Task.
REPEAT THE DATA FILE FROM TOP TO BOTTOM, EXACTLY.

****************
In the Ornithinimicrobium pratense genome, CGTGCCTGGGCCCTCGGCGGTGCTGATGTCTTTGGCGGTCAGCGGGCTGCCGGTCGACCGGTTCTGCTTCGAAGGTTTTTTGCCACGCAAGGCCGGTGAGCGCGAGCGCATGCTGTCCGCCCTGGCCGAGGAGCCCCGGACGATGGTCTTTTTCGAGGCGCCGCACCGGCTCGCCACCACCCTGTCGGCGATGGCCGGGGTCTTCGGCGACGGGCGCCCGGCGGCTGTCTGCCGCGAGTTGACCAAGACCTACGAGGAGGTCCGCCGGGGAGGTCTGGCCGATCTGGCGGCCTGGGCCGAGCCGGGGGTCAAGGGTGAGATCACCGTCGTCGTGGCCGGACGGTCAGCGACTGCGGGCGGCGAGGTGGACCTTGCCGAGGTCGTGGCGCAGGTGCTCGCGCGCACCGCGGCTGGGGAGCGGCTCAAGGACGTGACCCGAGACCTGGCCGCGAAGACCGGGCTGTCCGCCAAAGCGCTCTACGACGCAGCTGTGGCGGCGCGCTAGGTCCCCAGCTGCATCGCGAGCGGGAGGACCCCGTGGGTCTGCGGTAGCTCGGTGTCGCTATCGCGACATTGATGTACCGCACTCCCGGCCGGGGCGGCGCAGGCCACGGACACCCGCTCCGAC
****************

In the Ornithinimicrobium pratense genome, CGTGCCTGGGCCCTCGGCGGTGCTGATGTCTTTGGCGGTCAGCGGGCTGCCGGTCGACCGGTTCTGCTTCGAAGGTTTTTTGCCACGCAAGGCCGGTGAGCGCGAGCGCATGCTGTCCGCCCTGGCCGAGGAGCCCCGGACGATGGTCTTTTTCGAGGCGCCGCACCGGCTCGCCACCACCCTGTCGGCGATGGCCGGGGTCTTCGGCGACGGGCGCCCGGCGGCTGTCTGCCGCGAGTTGACCAAGACCTACGAGGAGGTCCGCCGGGGAGGTCTGGCCGATCTGGCGGCCTGGGCCGAGCCGGGGGTCAAGGGTGAGATCACCGTCGTCGTGGCCGGACGGTCAGCGACTGCGGGCGGCGAGGTGGACCTTGCCGAGGTCGTGGCGCAGGTGCTCGCGCGCACCGCGGCTGGGGAGCGGCTCAAGGACGTGACCCGAGACCTGGCCGCGAAGACCGGGCTGTCCGCCAAAGCGCTCTACGACGCAGCTGTGGCGGCGCGCTAGGTCCCCAGCTGCATCGCGAGCGGGAGGACCCCGTGGGTCTGCGGTAGCTCGGTGTCGCTATCGCGACATTGATGTACCGCACTCCCGGCCGGGGCGGCGCAGGCCACGGACACCCGCTCCGAC